Despite initial hiccups, the Nigerian delegation to the Seventh Session of the Conference of the Parties (COP7) to the World Health Organisation (WHO) Framework Convention on Tobacco Control (WHO-FCTC) that ended on Saturday in New Delhi, India have expressed satisfaction with the country’s outing.
The delegates, who were in India from November 7-12 2016, had officials from the Ministry of Health, Ministry of Justice, Nigerian Customs Service (NCS), Ministry of Finance, the Standards Organisation of Nigeria (SON), and a civil society representative.
Head of Delegation, Professor Christiana Ukoli, who is chair, National Tobacco Control Committee (NATOCC), said that the treaty talks were tough but had been very successful in advancing strong mechanisms for implementation of the WHO-FCTC in-country.
“The Nigerian delegation recognised the fact that we represent not only the millions of people who suffer from tobacco-related illnesses but also those the industry targets to conscript into smoking. We have represented Nigeria well and look forward to strengthening the global battle to roll back the tobacco menace,” Ukoli said.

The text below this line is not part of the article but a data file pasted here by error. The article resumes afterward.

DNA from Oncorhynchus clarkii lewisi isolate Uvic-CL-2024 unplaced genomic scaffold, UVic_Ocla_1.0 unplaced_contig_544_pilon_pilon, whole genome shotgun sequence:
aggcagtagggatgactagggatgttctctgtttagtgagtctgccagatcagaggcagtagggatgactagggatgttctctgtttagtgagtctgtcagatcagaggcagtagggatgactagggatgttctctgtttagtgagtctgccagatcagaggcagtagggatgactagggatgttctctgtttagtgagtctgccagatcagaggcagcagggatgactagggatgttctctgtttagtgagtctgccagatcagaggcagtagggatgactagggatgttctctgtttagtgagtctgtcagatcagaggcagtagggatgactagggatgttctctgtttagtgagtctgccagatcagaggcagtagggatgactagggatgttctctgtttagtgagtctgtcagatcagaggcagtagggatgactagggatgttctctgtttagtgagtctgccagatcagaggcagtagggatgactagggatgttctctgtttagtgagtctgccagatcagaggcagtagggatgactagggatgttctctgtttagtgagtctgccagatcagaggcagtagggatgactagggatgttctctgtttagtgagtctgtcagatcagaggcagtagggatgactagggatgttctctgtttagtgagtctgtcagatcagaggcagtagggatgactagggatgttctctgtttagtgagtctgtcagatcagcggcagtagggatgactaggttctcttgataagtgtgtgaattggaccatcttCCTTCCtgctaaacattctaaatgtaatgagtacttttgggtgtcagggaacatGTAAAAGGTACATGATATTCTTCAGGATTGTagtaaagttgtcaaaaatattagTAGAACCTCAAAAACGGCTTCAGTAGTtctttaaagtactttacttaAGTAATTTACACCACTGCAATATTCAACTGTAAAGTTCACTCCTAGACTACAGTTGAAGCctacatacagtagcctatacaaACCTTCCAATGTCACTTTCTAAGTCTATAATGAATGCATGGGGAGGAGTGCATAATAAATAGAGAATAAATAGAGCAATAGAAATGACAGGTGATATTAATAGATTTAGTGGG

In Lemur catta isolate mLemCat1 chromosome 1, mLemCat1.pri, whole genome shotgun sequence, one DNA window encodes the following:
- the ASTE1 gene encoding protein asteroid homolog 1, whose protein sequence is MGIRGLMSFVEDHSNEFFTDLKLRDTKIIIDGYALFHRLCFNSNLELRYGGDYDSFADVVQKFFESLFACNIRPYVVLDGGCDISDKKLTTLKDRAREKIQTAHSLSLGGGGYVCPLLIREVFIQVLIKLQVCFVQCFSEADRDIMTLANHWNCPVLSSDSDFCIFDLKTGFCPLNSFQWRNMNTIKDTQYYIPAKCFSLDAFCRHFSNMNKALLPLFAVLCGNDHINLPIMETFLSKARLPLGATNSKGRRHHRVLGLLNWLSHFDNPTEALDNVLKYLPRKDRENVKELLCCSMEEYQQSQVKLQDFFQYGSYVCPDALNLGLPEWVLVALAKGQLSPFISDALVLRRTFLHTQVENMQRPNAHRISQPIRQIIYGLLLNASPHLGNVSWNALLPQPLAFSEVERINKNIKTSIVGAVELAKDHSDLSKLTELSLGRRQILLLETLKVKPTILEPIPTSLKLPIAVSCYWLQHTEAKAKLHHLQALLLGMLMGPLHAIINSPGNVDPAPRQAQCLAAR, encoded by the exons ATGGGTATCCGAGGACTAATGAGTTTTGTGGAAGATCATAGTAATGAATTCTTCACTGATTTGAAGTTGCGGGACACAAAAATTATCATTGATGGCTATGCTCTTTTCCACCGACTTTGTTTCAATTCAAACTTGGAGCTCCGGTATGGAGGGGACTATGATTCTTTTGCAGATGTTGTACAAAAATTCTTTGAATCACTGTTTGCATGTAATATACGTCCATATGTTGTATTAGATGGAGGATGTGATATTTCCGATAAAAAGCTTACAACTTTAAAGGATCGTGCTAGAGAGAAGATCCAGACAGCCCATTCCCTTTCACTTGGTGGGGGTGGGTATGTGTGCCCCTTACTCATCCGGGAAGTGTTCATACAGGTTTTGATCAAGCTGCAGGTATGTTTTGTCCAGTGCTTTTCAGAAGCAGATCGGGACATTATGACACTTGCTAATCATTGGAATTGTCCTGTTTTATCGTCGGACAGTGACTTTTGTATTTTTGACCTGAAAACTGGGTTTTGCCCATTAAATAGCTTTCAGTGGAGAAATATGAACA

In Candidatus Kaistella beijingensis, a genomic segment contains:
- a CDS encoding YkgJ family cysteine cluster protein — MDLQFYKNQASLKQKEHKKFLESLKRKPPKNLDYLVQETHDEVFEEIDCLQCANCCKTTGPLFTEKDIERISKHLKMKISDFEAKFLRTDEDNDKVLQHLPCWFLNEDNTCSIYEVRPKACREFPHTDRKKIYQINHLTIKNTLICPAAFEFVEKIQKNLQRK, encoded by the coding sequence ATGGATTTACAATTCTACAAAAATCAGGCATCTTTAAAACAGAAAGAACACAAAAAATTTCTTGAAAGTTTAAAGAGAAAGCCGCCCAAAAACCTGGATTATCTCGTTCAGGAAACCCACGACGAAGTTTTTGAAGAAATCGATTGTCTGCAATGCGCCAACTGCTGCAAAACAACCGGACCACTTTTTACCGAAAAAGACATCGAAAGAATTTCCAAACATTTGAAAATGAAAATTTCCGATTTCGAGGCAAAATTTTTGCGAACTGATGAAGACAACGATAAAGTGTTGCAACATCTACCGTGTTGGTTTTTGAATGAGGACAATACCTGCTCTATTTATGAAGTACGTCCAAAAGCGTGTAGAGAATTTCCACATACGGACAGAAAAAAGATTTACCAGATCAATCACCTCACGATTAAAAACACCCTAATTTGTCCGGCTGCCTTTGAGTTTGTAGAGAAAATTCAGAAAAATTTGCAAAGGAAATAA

Akinbode Oluwafemi, deputy executive director of Environmental Rights Action/Friends of the Earth Nigeria (ERA/FoEN), who was also member of the team, said that the Afro region took very strong positions that all nations including Nigeria will implement back home. Nigeria will forge ahead among the committee of nations that have signed, ratified and domesticated the WHO-FCTC, he added.
Oluwafemi said, “We anticipate that the tobacco industry will continue to be a clog in the wheel of progress by trying to infiltrate the talks but we were determined to move along stronger just like every other African party that attended the talks. We expect that, in subsequent meetings, Nigeria will as usual present a strong and united front for strong and effective tobacco regulation in our country.”
Mrs. Elsie Ofili of the Tobacco Products Control Desk, Standards Organisation of Nigeria (SON), said: “The Nigerian team remained focused on the issues throughout the talks. The SON looks forward to implementing its roles to ensure Nigeria’s standards are in sync with the recommendations of the FCTC.”
The meeting in New Delhi had about 180 Parties in attendance. Parties took some of the most authoritative steps since the treaty’s adoption as countries advanced Article 19 – a provision to hold the tobacco industry civilly and criminally liable for its abuses. Litigation against tobacco corporations will compel the industry to pay for the healthcare costs it has caused to countries around the world.
Nigeria passed the National Tobacco Control Act 2015 and is currently at the stage of developing regulations for its effective regulation.